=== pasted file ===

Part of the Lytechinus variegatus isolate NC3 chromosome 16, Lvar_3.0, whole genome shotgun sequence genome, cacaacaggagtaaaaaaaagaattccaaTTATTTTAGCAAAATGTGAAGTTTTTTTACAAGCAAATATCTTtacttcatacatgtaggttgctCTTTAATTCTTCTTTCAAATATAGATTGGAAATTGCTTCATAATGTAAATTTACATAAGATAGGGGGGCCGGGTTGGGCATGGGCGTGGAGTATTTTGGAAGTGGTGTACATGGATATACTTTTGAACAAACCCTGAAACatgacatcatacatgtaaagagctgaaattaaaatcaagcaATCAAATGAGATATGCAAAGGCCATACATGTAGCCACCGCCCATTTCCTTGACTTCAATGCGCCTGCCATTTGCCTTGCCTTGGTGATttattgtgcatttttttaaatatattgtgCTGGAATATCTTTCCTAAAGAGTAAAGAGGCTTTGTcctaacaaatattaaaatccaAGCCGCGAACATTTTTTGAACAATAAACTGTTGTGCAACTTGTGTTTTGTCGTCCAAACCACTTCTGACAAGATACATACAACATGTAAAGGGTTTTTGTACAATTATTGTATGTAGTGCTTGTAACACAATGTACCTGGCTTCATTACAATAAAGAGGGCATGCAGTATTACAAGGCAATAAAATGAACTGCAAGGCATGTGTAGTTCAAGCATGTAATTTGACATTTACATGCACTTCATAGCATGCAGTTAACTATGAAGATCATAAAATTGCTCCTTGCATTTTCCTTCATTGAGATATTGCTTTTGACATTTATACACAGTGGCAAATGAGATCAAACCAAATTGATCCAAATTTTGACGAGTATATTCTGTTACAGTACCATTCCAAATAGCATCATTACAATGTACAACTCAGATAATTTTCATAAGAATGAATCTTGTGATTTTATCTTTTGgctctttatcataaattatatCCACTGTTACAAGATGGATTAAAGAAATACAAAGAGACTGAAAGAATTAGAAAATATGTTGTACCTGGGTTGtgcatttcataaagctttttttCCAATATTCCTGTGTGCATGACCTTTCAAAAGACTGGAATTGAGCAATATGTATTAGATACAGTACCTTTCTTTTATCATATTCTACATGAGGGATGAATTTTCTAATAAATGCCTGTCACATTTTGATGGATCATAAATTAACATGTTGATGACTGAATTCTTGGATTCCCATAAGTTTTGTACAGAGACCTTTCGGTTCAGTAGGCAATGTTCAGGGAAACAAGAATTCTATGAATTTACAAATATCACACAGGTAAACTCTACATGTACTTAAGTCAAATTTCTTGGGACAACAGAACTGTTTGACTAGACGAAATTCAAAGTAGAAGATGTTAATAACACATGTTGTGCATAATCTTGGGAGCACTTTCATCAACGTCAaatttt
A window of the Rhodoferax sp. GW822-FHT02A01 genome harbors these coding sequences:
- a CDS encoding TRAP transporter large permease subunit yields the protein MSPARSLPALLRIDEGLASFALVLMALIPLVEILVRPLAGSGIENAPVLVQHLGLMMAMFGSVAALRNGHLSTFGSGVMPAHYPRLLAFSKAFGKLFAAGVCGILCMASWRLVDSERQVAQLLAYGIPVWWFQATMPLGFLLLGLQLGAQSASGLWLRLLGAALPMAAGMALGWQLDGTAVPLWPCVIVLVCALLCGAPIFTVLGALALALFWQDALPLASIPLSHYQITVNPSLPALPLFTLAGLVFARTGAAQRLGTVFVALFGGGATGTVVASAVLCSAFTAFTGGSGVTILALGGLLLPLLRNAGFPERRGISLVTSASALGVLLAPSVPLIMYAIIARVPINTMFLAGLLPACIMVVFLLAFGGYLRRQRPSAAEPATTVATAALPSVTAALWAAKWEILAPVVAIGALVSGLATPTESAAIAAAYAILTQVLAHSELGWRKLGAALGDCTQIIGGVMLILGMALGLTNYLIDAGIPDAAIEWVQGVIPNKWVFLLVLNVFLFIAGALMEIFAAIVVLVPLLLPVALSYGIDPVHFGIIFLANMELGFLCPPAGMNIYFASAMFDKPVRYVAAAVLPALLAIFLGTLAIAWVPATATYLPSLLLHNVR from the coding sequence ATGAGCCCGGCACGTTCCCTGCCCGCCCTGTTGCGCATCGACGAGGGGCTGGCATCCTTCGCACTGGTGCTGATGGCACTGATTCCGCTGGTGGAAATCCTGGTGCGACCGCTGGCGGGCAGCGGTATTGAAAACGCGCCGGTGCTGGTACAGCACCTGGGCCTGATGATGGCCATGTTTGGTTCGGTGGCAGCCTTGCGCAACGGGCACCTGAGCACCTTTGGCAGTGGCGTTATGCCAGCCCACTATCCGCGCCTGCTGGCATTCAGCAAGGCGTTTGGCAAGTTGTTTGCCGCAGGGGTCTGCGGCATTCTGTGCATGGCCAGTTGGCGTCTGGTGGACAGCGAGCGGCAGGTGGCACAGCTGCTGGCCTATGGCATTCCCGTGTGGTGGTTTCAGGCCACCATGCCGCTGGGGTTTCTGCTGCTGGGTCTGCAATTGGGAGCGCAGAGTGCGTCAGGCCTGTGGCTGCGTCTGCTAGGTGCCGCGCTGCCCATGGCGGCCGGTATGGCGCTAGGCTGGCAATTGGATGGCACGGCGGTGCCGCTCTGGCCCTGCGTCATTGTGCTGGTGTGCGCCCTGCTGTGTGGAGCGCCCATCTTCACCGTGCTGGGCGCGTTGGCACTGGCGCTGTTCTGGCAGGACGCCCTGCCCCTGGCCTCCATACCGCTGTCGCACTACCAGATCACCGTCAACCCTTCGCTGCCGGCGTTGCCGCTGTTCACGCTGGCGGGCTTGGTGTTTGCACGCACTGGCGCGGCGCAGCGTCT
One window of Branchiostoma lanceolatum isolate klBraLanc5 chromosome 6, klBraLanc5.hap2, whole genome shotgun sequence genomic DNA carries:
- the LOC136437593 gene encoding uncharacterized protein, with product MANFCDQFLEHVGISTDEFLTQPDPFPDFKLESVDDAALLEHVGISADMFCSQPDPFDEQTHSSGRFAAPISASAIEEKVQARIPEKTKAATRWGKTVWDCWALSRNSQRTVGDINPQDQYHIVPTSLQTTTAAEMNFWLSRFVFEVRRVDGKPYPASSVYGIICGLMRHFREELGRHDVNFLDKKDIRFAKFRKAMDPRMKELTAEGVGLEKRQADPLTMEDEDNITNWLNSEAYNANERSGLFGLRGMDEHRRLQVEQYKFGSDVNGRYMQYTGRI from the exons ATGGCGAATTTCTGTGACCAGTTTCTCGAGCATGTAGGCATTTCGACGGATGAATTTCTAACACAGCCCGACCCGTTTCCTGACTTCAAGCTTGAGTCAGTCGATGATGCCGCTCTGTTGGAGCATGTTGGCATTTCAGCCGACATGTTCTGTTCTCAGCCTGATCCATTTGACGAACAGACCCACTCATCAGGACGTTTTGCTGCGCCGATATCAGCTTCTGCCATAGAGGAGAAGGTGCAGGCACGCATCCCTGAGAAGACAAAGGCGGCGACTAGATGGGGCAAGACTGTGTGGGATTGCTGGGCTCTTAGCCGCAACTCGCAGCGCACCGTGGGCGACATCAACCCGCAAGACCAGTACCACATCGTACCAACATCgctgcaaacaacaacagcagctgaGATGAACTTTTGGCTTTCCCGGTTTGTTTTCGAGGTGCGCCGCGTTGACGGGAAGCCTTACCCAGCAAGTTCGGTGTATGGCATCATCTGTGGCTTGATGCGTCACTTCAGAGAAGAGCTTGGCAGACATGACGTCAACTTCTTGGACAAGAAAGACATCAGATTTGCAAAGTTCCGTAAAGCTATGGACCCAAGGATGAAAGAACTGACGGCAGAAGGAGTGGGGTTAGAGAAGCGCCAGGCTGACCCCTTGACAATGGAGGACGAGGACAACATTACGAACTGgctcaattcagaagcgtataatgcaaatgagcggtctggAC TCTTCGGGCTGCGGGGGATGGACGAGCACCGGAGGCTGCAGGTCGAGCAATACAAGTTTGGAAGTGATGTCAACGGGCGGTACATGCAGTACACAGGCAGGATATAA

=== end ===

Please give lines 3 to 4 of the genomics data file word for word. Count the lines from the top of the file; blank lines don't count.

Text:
- a CDS encoding TRAP transporter large permease subunit yields the protein MSPARSLPALLRIDEGLASFALVLMALIPLVEILVRPLAGSGIENAPVLVQHLGLMMAMFGSVAALRNGHLSTFGSGVMPAHYPRLLAFSKAFGKLFAAGVCGILCMASWRLVDSERQVAQLLAYGIPVWWFQATMPLGFLLLGLQLGAQSASGLWLRLLGAALPMAAGMALGWQLDGTAVPLWPCVIVLVCALLCGAPIFTVLGALALALFWQDALPLASIPLSHYQITVNPSLPALPLFTLAGLVFARTGAAQRLGTVFVALFGGGATGTVVASAVLCSAFTAFTGGSGVTILALGGLLLPLLRNAGFPERRGISLVTSASALGVLLAPSVPLIMYAIIARVPINTMFLAGLLPACIMVVFLLAFGGYLRRQRPSAAEPATTVATAALPSVTAALWAAKWEILAPVVAIGALVSGLATPTESAAIAAAYAILTQVLAHSELGWRKLGAALGDCTQIIGGVMLILGMALGLTNYLIDAGIPDAAIEWVQGVIPNKWVFLLVLNVFLFIAGALMEIFAAIVVLVPLLLPVALSYGIDPVHFGIIFLANMELGFLCPPAGMNIYFASAMFDKPVRYVAAAVLPALLAIFLGTLAIAWVPATATYLPSLLLHNVR from the coding sequence ATGAGCCCGGCACGTTCCCTGCCCGCCCTGTTGCGCATCGACGAGGGGCTGGCATCCTTCGCACTGGTGCTGATGGCACTGATTCCGCTGGTGGAAATCCTGGTGCGACCGCTGGCGGGCAGCGGTATTGAAAACGCGCCGGTGCTGGTACAGCACCTGGGCCTGATGATGGCCATGTTTGGTTCGGTGGCAGCCTTGCGCAACGGGCACCTGAGCACCTTTGGCAGTGGCGTTATGCCAGCCCACTATCCGCGCCTGCTGGCATTCAGCAAGGCGTTTGGCAAGTTGTTTGCCGCAGGGGTCTGCGGCATTCTGTGCATGGCCAGTTGGCGTCTGGTGGACAGCGAGCGGCAGGTGGCACAGCTGCTGGCCTATGGCATTCCCGTGTGGTGGTTTCAGGCCACCATGCCGCTGGGGTTTCTGCTGCTGGGTCTGCAATTGGGAGCGCAGAGTGCGTCAGGCCTGTGGCTGCGTCTGCTAGGTGCCGCGCTGCCCATGGCGGCCGGTATGGCGCTAGGCTGGCAATTGGATGGCACGGCGGTGCCGCTCTGGCCCTGCGTCATTGTGCTGGTGTGCGCCCTGCTGTGTGGAGCGCCCATCTTCACCGTGCTGGGCGCGTTGGCACTGGCGCTGTTCTGGCAGGACGCCCTGCCCCTGGCCTCCATACCGCTGTCGCACTACCAGATCACCGTCAACCCTTCGCTGCCGGCGTTGCCGCTGTTCACGCTGGCGGGCTTGGTGTTTGCACGCACTGGCGCGGCGCAGCGTCT
One window of Branchiostoma lanceolatum isolate klBraLanc5 chromosome 6, klBraLanc5.hap2, whole genome shotgun sequence genomic DNA carries: